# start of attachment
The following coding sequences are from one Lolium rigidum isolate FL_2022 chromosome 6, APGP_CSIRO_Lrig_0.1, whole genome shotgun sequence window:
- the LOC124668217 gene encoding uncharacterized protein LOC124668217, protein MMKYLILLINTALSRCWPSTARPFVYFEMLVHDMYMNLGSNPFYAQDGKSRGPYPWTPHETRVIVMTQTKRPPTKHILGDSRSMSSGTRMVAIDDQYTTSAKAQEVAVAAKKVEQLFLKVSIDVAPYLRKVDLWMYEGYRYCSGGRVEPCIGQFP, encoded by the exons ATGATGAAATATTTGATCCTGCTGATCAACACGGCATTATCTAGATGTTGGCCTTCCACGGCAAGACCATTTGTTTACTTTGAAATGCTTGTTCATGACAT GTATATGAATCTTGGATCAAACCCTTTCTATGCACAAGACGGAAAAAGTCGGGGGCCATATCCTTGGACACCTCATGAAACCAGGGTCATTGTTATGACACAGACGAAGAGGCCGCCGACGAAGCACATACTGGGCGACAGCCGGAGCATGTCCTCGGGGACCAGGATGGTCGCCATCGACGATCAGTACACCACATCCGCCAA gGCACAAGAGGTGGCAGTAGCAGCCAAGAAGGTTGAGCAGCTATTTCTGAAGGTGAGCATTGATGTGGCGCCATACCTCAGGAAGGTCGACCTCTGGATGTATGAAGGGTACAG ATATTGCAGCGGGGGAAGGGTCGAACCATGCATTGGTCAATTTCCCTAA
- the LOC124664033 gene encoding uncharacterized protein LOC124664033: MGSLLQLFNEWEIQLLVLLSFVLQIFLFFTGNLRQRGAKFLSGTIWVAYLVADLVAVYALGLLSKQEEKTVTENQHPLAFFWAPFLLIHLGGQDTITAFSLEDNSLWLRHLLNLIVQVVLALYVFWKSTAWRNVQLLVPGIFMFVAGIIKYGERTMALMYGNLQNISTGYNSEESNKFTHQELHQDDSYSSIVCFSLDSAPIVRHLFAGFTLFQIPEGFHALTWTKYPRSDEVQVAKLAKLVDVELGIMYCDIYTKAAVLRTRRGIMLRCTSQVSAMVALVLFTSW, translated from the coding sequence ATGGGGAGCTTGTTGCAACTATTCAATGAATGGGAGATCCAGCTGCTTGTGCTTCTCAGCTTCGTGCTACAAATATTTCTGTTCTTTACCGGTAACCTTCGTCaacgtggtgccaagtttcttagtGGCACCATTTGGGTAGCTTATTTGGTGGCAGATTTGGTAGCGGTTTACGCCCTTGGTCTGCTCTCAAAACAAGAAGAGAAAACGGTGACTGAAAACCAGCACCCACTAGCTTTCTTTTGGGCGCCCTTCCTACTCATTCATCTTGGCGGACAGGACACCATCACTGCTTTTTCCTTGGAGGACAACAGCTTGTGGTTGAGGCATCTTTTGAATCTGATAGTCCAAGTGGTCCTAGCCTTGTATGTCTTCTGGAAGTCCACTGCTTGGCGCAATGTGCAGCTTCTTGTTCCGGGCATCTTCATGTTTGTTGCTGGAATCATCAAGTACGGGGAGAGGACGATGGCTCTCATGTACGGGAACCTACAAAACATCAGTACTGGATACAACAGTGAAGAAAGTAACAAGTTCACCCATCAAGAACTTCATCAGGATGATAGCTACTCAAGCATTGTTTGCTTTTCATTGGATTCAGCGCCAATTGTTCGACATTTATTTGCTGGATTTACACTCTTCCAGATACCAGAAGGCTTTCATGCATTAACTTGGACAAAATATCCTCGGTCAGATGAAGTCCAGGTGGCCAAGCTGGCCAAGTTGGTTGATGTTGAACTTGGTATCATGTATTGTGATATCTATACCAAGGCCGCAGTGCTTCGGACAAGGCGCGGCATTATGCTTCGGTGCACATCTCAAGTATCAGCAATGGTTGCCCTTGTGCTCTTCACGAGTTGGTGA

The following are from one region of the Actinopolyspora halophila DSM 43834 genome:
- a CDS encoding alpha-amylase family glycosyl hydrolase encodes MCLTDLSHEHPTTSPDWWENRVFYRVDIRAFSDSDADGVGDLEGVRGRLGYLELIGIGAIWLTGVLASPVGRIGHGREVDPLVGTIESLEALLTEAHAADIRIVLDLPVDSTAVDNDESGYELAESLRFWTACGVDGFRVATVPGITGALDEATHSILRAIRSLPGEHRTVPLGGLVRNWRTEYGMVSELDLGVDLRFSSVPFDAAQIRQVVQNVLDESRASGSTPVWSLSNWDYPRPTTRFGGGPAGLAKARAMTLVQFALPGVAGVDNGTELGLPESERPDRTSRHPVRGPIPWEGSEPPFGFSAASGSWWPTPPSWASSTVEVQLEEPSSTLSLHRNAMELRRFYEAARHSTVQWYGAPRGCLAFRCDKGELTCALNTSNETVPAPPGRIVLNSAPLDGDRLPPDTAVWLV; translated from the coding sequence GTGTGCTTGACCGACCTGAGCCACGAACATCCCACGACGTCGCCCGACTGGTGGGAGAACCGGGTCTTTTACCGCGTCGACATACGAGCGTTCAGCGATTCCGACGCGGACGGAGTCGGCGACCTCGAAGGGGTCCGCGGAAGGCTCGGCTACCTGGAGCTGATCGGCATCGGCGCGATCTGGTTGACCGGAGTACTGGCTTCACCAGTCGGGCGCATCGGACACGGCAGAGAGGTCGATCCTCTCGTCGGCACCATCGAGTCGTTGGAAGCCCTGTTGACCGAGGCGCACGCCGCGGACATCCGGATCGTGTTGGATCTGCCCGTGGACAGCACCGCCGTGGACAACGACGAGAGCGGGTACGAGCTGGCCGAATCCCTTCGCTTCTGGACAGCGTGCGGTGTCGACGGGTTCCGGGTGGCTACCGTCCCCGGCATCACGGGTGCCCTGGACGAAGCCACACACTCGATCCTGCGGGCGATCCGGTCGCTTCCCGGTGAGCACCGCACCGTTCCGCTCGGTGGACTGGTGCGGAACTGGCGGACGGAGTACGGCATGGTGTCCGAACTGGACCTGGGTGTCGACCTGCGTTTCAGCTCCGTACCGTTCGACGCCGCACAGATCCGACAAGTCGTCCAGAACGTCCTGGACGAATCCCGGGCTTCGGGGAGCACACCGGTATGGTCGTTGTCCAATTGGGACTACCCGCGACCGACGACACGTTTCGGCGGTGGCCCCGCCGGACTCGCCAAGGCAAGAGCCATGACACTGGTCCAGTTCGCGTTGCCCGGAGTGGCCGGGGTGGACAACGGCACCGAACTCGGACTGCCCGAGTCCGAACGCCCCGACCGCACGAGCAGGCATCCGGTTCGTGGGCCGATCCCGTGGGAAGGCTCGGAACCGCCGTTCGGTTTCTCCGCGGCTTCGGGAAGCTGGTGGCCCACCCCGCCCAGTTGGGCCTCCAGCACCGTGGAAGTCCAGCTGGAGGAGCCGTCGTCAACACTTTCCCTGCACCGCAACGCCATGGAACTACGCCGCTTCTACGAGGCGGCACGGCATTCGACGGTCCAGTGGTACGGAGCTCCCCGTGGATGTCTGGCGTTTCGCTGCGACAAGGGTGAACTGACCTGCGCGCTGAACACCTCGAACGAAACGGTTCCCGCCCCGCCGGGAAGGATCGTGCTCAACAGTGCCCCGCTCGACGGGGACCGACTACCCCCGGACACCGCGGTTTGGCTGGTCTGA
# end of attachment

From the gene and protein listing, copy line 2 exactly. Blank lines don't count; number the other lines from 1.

- the LOC124668217 gene encoding uncharacterized protein LOC124668217, protein MMKYLILLINTALSRCWPSTARPFVYFEMLVHDMYMNLGSNPFYAQDGKSRGPYPWTPHETRVIVMTQTKRPPTKHILGDSRSMSSGTRMVAIDDQYTTSAKAQEVAVAAKKVEQLFLKVSIDVAPYLRKVDLWMYEGYRYCSGGRVEPCIGQFP, encoded by the exons ATGATGAAATATTTGATCCTGCTGATCAACACGGCATTATCTAGATGTTGGCCTTCCACGGCAAGACCATTTGTTTACTTTGAAATGCTTGTTCATGACAT GTATATGAATCTTGGATCAAACCCTTTCTATGCACAAGACGGAAAAAGTCGGGGGCCATATCCTTGGACACCTCATGAAACCAGGGTCATTGTTATGACACAGACGAAGAGGCCGCCGACGAAGCACATACTGGGCGACAGCCGGAGCATGTCCTCGGGGACCAGGATGGTCGCCATCGACGATCAGTACACCACATCCGCCAA gGCACAAGAGGTGGCAGTAGCAGCCAAGAAGGTTGAGCAGCTATTTCTGAAGGTGAGCATTGATGTGGCGCCATACCTCAGGAAGGTCGACCTCTGGATGTATGAAGGGTACAG ATATTGCAGCGGGGGAAGGGTCGAACCATGCATTGGTCAATTTCCCTAA